Nomos Glashutte: Confession of A Watch Polisher

Nomos Glashutte have sent us some info on polishing watches. Yes, we know it’s a bit geeky, but watchmaking is all about the details. If you love the technology, knock yourselves out;

The surfaces should be as smooth as glass—and creating this perfect finish for the hand-wound caliber DUW 1001 can take the expert watchmakers at NOMOS Glashütte hours. They work with high concentration, since a single speck of dust could leave behind a scratch. Smooth surfaces are more resistant to oxidation. In the past, this was essential—but now it’s simply beautiful.

During bevelling, as one of these polishing techniques is known, an angle of exactly 45 degrees is cut by hand between the surface and side of one of the movement parts, before being smoothed out with a tool crafted from hardened steel and polished to perfection with wood. This process is known as burnishing.

In order to polish the six tiny gold chatons in the movement, they are carefully pressed into soft elder pith. This holds them in place without exerting too much pressure. Then they are polished with very fine sanding paper—with a grain of one to five thousandth of a millimeter. Individual components—such as the regulator, click, ratchet spring, and swan neck spring—are smoothed out with a tin polish, also known as black polishing in the watchmaking world. The component is worked on a tin plate with a grinding paste, which is gradually ground down. The goal is to bring the surface to a high-gloss shine that reflects light completely. That is what makes the surface appear deep black to the eye.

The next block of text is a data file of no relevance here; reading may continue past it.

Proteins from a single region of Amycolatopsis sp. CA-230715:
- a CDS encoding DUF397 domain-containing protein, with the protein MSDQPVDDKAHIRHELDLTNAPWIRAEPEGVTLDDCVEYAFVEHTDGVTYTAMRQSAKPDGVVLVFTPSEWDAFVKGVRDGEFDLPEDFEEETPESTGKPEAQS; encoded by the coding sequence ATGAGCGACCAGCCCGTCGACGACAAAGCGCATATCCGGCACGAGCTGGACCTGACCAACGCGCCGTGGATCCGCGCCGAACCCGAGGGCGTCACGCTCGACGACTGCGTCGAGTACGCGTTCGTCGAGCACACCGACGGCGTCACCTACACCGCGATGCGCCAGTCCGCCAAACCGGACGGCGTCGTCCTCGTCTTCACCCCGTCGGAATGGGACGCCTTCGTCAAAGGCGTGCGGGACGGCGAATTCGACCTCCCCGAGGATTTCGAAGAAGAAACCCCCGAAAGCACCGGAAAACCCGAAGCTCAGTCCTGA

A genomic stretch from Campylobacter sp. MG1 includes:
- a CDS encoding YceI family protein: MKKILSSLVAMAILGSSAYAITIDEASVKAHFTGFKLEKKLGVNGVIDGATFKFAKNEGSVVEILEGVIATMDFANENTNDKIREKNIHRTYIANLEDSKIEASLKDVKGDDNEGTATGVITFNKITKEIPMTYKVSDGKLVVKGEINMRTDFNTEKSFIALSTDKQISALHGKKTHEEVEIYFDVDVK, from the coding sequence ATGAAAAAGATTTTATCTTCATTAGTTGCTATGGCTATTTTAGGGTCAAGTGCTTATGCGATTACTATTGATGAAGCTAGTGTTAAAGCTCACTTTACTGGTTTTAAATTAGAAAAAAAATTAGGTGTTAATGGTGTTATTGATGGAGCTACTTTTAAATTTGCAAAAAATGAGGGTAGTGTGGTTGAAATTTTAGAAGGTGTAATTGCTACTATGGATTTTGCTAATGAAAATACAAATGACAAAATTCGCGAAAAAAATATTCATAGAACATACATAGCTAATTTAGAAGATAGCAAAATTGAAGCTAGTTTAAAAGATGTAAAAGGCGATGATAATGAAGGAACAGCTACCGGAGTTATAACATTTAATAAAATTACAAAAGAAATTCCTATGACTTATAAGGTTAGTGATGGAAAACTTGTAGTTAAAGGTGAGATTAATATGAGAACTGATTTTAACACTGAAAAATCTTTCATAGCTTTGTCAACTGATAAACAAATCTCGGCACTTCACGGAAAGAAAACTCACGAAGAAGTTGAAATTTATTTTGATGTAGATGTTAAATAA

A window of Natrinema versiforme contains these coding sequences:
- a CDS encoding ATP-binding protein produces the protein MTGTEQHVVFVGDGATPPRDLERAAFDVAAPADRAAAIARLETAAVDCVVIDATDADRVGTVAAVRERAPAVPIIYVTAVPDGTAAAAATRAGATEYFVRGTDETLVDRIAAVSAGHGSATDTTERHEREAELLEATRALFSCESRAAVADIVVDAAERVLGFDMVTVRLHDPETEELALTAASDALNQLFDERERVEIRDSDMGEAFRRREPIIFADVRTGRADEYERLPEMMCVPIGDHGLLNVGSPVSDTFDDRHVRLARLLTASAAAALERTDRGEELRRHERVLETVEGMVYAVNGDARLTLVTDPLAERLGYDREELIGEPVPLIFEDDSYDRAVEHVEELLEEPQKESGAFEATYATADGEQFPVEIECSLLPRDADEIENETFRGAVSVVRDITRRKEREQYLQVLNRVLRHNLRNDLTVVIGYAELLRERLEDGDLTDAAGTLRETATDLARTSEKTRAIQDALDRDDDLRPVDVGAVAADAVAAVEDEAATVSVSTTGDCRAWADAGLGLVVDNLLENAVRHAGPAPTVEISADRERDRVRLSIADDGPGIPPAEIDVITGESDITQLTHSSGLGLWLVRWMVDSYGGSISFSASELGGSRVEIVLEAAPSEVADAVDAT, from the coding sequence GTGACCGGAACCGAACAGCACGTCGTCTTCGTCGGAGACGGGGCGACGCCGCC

The writing on the balance cock is not polished, but instead engraved by hand: It reads “Mit Liebe in Glashütte gefertigt” (lovingly produced in Glashütte). This beautiful component can be seen through the sapphire crystal glass back. But there are many details that remain hidden where only a watchmaker can see.

These are what make the DUW 1001 caliber and the NOMOS model Lambda it powers truly special. Lambda – 175 Years Watchmaking Glashütte is the first version of this model in stainless steel. Until now, it has only been available in gold. The watch is regulated according to chronometer standards and comes in enamel white, blue, and black—limited to just 175 pieces each. This limited edition is with select retailers now.

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